I’ve been a bit MIA from the blogosphere lately. The month’s worth of content I had written ahead of time has dwindled to about zero, my comments, guest posts, and what not have been on a very low level. Have I given up on the blog? Absolutely not!
Rather I’ve been working on my 2nd side hustle. One that is very different from the blog in pretty much every way. After being inspired by some other parts on the blogosphere, I launched my first Amazon FBA business. It was many many months in the making, with a lot of time, research, trial and error, but we are up and running. In the near future, I’m going to do my best to deep dive in to what I’ve learned and how we started, but today, I wanted to discuss a bit why I’ve chosen to work so hard on our side hustles.
Diversification & Safety
Got a paycheck each week? Good. It’s how most of us get by. But it has it’s weaknesses. Just as you shouldn’t put all your eggs in one basket in terms of your portfolio, same goes for your job. The more income streams you have, the better off you are. There’s no single problem that can destroy your cash flow stream.
So long as your company, industry, boss, or any other random problem can stop that paycheck in it’s tracks, you don’t have your freedom.
YOUR PAYCHECK IS NOT SAFE.
I live in Houston. In the past 6 months the oil industry has lost 200,000 jobs. Thousands of smart, hardworking, good people have lost their jobs, regardless of where they went to school, how many times they’ve been promoted, or how good their performance ratings have been.
This affects me as well. While I don’t expect to be laid off, it could happen any day. If it does, am I as diversified as I want to be? Absolutely not. I haven’t managed to recreate my paycheck from my side hustles. It’s certainly a top goal of mine, but we’re not there yet. However I would be a lot better off than average joe. I’ve got a decent chunk of savings, a small but growing amount of dividends coming in, a bit of blog income, and a growing source of cash flow from my Amazon FBA business. Between them all it’s not enough to live on yet, but it’s extremely diversified and growing. In addition, were I to be laid off, I think I would have the time to focus and a lot of these efforts would scale quickly because I’ve already built the foundation.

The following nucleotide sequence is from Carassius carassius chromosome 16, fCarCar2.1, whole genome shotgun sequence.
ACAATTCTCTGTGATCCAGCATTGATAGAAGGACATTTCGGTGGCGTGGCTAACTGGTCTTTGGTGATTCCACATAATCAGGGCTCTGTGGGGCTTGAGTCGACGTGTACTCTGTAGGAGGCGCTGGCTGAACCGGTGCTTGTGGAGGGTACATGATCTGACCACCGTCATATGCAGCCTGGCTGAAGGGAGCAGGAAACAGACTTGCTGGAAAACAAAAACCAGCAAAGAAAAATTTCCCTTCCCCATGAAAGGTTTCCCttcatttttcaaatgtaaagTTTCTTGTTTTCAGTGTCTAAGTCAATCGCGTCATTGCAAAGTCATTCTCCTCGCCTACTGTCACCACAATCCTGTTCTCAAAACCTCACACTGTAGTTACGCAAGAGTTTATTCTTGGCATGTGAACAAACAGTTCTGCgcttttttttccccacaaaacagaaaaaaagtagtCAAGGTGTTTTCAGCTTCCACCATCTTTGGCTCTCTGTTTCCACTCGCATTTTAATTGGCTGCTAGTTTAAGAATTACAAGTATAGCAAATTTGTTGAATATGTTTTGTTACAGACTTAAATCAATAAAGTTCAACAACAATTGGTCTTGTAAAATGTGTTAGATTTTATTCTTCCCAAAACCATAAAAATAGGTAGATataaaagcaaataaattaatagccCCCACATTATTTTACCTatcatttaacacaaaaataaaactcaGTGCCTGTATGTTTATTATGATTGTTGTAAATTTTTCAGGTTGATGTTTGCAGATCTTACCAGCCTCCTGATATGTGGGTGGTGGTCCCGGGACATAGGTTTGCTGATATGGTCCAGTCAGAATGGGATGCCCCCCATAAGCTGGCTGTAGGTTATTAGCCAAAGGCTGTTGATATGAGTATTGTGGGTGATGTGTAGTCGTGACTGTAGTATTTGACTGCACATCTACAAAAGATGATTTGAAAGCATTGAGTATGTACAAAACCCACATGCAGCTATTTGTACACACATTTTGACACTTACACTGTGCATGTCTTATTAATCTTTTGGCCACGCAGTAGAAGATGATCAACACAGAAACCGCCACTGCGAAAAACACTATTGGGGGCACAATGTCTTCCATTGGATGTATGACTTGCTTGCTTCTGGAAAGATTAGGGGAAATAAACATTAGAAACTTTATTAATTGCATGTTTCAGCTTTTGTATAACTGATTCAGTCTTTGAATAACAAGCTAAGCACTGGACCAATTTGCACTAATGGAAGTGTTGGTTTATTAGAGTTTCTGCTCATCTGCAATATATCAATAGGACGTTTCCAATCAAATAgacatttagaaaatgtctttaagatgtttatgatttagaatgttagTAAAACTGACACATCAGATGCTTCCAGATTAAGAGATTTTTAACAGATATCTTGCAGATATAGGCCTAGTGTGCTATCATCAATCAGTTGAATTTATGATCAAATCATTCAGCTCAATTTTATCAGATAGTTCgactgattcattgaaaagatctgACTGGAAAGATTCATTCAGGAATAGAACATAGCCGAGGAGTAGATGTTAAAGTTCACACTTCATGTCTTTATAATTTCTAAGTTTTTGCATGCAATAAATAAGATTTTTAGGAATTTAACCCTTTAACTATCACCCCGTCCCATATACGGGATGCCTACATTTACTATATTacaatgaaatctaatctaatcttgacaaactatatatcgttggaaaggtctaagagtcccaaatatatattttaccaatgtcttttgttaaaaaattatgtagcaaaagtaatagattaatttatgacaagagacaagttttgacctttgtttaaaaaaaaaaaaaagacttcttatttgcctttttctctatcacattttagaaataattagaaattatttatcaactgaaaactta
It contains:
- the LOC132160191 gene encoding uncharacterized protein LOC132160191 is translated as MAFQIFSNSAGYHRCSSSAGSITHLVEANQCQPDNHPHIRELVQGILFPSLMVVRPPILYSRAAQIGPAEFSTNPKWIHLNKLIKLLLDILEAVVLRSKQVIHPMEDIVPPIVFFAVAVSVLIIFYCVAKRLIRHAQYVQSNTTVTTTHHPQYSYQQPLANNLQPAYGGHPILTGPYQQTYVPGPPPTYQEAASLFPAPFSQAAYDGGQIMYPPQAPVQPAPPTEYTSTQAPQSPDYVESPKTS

Let me repeat: YOUR PAYCHECK IS NOT SAFE
As I recently mentioned in my newsletter, the dentist who killed Cecil, regardless of your opinion of him, has had his life ruined. I’m sure someone who is used to success through all that school and has built a successful practice, never imagined their multi-hundred thousand dollar business being destroyed overnight.
If that dentist had 6 figures in diversified dividend income or apartment complex rents, then he could hunker down and wait out the storm. Same for rents from houses and apartments, or income from some other combination of side businesses (a blog perhaps?). Ideally the answer is all of the above. Own an apartment building. Keep a diversified portfolio of dividend paying stocks. Buy a laundromat or build a blog.
Nobody at Hershey or Exxon is going to cut off your dividends because they don’t like hunting. If you structure it correctly, those protesters outside your office will continue to use your laundromat or liquor store or buy products from your website without ever knowing these are your assets. You can remain anonymous, which can sometimes be worth it’s weight in gold. Stealth wealth is often the name of the game.
Each new layer you add is a redundancy in your life. A way to sleep easier and breathe deeper.
How scalable is paycheck? For most people, the answer is “not very”. Unless your on the executive track (in which case you probably don’t need this blog), your getting raises from 5 – 10% a year at the absolute best (maybe 20% upon the occasional promotion). This means that your path is going to be the slow path to financial freedom. There’s nothing wrong with this. It’s what the bulk of financial freedom community are doing. You’ll get there, it just may not be as quick as you would like.
A business is different. It allows you to take your human capital and leverage it. If you have a blog, you can reach millions. People like Pat Flynn, Ramit Sethi and others have shown that 1 person with a blog can build a scalable, meaningful business with a 7 figure income.
It doesn’t have to be a blog. We could name big names, like Bill Gates, Mark Cuban, or others on the Forbes 500. Those people are hard to relate to. It could also just be the local guy owns a few dozen laundromats in the area. He’s taking it easy, working 20-30 hours per week and managing his business. Same goes for the person who owns your local liquor stores or apartment buildings.
In addition, you can’t sell your paycheck at a multiple. A $1MM business is worth $5-10MM upon being sold. Can you do that with your job? Hell no. Once you’ve built an asset, it can be so much more. That’s how the rich get richer.
There is a percentage of the workforce that genuinely loves or at least enjoys what they do. I think that label may apply to a lot of people in the medical field, teachers (maybe), and a variety of people across cube nation and other areas of life. However, I think that’s the minority. Most people range somewhere between dislike to mild indifference in their work.
Your side hustle can be different. It can be whatever you want it to be. You can create your passion project, work on your dream, or just focus on building a sustainable business that you can be proud of. There’s something immensely satisfying about building something of your own. Creating a business. Building a brand. Nurturing a community. There’s very little in the business world more satisfying.
Go find a side hustle (or 2). Don’t wait. Get started. Protect your wealth, your family and your cash flow. Create something you can be proud and maybe get rich in the process.
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